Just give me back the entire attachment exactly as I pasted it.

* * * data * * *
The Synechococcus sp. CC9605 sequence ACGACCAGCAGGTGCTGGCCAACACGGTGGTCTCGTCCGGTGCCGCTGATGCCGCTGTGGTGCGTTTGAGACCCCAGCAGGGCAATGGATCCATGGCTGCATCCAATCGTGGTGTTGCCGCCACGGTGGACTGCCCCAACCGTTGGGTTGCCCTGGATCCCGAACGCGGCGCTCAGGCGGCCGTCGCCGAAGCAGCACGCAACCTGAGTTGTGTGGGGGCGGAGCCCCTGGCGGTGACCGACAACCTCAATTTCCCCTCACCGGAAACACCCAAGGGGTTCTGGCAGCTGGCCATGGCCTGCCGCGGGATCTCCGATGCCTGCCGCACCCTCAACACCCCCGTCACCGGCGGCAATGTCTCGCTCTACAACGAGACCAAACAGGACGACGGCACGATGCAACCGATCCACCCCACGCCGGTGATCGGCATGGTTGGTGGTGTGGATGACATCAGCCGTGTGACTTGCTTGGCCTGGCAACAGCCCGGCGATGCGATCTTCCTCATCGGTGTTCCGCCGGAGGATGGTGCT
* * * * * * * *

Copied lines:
The Synechococcus sp. CC9605 sequence ACGACCAGCAGGTGCTGGCCAACACGGTGGTCTCGTCCGGTGCCGCTGATGCCGCTGTGGTGCGTTTGAGACCCCAGCAGGGCAATGGATCCATGGCTGCATCCAATCGTGGTGTTGCCGCCACGGTGGACTGCCCCAACCGTTGGGTTGCCCTGGATCCCGAACGCGGCGCTCAGGCGGCCGTCGCCGAAGCAGCACGCAACCTGAGTTGTGTGGGGGCGGAGCCCCTGGCGGTGACCGACAACCTCAATTTCCCCTCACCGGAAACACCCAAGGGGTTCTGGCAGCTGGCCATGGCCTGCCGCGGGATCTCCGATGCCTGCCGCACCCTCAACACCCCCGTCACCGGCGGCAATGTCTCGCTCTACAACGAGACCAAACAGGACGACGGCACGATGCAACCGATCCACCCCACGCCGGTGATCGGCATGGTTGGTGGTGTGGATGACATCAGCCGTGTGACTTGCTTGGCCTGGCAACAGCCCGGCGATGCGATCTTCCTCATCGGTGTTCCGCCGGAGGATGGTGCT